Chemicals must be compatible with each other to work.

Given how obvious that statement is, it’s surprising to see how often products can inactivate each other. It’s very common in the infection control field which raises some concern.

By way of example, many antimicrobial hand washes utilise chemicals with a positive charge. This is mainly because most bacteria have an outer negative charge, so it’s more likely the chemical will come into contact with the bacteria.

In contrast, many cleansing hand washes contain chemicals with a negative charge, mainly because they are cheaper.

If the cleansing hand wash has been used before the antimicrobial wash, who knows if the latter has any activity left against bacteria? Few people in hospitals have great expertise in this field of chemistry, so it’s unreasonable to hope they will use this knowledge in their busy lives.

The same process of incompatibility is prevalent in products used on surfaces. Some are positive and some negative. When they’re mixed and one is a disinfectant, the microbes become the winner. The biggest losers are the people who die from infection when the active substance which was meant to be protecting them is inactivated.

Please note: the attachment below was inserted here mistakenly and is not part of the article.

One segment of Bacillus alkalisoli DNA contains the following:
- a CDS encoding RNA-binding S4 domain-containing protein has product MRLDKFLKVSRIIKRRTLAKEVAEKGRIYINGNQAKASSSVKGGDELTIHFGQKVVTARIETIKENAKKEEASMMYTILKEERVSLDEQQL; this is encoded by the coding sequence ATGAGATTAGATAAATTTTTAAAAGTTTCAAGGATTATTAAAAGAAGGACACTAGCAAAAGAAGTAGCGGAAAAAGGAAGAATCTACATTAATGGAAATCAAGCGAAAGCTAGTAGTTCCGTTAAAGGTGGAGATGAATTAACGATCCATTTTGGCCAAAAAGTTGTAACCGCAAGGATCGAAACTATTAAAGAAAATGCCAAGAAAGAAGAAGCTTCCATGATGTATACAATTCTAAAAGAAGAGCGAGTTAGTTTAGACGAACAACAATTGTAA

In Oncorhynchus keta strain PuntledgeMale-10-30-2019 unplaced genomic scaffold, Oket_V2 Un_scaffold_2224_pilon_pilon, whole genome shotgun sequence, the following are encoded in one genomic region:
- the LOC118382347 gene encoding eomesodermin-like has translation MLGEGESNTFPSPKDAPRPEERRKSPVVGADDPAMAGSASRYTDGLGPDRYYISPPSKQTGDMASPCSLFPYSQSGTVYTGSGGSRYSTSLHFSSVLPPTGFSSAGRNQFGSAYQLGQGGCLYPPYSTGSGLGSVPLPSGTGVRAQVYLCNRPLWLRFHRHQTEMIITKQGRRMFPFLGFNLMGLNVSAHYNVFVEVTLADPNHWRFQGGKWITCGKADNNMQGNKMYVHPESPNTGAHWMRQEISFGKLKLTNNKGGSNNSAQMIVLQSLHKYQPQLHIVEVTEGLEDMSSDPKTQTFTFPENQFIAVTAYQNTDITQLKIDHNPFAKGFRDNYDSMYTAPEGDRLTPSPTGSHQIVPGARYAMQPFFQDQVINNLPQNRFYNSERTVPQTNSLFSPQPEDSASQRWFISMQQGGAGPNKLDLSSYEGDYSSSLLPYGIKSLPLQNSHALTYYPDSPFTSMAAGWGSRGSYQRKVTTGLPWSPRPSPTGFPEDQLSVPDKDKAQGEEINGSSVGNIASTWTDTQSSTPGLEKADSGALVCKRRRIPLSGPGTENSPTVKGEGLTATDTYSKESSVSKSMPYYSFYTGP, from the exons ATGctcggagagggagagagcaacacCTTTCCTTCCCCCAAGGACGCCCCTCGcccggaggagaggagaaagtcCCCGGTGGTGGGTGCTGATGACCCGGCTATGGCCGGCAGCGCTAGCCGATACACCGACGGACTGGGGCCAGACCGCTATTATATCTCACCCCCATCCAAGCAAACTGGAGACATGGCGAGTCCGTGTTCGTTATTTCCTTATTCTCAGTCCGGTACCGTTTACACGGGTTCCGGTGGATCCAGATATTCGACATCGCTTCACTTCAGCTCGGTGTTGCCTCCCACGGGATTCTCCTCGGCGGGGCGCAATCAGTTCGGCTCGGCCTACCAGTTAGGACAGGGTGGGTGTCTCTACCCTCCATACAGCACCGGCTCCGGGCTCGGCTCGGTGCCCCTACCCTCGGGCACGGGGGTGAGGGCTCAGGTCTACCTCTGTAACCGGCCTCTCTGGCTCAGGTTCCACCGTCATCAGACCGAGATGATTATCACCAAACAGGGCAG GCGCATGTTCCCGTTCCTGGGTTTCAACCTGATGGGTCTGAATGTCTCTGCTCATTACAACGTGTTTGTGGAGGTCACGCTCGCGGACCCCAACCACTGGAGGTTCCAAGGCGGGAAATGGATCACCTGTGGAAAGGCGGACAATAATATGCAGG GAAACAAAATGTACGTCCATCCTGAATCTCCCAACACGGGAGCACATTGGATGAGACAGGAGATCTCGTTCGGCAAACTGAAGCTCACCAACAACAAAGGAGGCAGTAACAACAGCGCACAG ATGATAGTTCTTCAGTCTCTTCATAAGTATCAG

The real problem arises when the purchasing process and user instructions are unaware of chemical compatibility. Perhaps worse is when the establishment’s professionals show complete disregard even when they know. Even now, in 2020, you can see incompatible products above the hand basin in NHS hospitals.

There is an easy way of avoiding this trap. Purchase and use a brand which provides one of everything you need; a brand that can be relied upon to ensure all the products are compatible with each other. NewGenne achieves that by having the same chemical technology in all the relevant products.

It’s easy if you care enough.